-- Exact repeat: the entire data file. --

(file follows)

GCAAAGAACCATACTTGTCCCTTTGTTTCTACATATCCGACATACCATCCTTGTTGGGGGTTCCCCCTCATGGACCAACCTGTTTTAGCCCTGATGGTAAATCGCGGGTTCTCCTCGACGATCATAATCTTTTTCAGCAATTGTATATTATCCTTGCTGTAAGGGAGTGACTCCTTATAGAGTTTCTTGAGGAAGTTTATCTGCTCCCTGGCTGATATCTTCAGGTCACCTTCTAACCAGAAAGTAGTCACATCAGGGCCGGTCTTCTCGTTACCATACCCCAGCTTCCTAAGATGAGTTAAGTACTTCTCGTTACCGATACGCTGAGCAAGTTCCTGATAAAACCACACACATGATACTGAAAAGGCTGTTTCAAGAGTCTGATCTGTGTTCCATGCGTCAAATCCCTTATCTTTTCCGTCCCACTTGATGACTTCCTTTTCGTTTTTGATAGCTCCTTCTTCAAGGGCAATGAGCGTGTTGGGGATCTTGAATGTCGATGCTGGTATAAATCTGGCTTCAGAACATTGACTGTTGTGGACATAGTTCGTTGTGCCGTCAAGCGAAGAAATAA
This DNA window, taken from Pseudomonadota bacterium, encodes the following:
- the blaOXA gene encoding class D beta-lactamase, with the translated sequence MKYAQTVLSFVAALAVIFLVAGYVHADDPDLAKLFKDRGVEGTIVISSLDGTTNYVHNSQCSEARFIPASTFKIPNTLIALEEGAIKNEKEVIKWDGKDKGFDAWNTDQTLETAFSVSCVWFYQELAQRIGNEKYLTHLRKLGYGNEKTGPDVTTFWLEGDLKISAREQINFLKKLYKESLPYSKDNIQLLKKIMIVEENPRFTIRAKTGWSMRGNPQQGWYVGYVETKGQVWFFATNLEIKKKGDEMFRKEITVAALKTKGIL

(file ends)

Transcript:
GCAAAGAACCATACTTGTCCCTTTGTTTCTACATATCCGACATACCATCCTTGTTGGGGGTTCCCCCTCATGGACCAACCTGTTTTAGCCCTGATGGTAAATCGCGGGTTCTCCTCGACGATCATAATCTTTTTCAGCAATTGTATATTATCCTTGCTGTAAGGGAGTGACTCCTTATAGAGTTTCTTGAGGAAGTTTATCTGCTCCCTGGCTGATATCTTCAGGTCACCTTCTAACCAGAAAGTAGTCACATCAGGGCCGGTCTTCTCGTTACCATACCCCAGCTTCCTAAGATGAGTTAAGTACTTCTCGTTACCGATACGCTGAGCAAGTTCCTGATAAAACCACACACATGATACTGAAAAGGCTGTTTCAAGAGTCTGATCTGTGTTCCATGCGTCAAATCCCTTATCTTTTCCGTCCCACTTGATGACTTCCTTTTCGTTTTTGATAGCTCCTTCTTCAAGGGCAATGAGCGTGTTGGGGATCTTGAATGTCGATGCTGGTATAAATCTGGCTTCAGAACATTGACTGTTGTGGACATAGTTCGTTGTGCCGTCAAGCGAAGAAATAA
This DNA window, taken from Pseudomonadota bacterium, encodes the following:
- the blaOXA gene encoding class D beta-lactamase, with the translated sequence MKYAQTVLSFVAALAVIFLVAGYVHADDPDLAKLFKDRGVEGTIVISSLDGTTNYVHNSQCSEARFIPASTFKIPNTLIALEEGAIKNEKEVIKWDGKDKGFDAWNTDQTLETAFSVSCVWFYQELAQRIGNEKYLTHLRKLGYGNEKTGPDVTTFWLEGDLKISAREQINFLKKLYKESLPYSKDNIQLLKKIMIVEENPRFTIRAKTGWSMRGNPQQGWYVGYVETKGQVWFFATNLEIKKKGDEMFRKEITVAALKTKGIL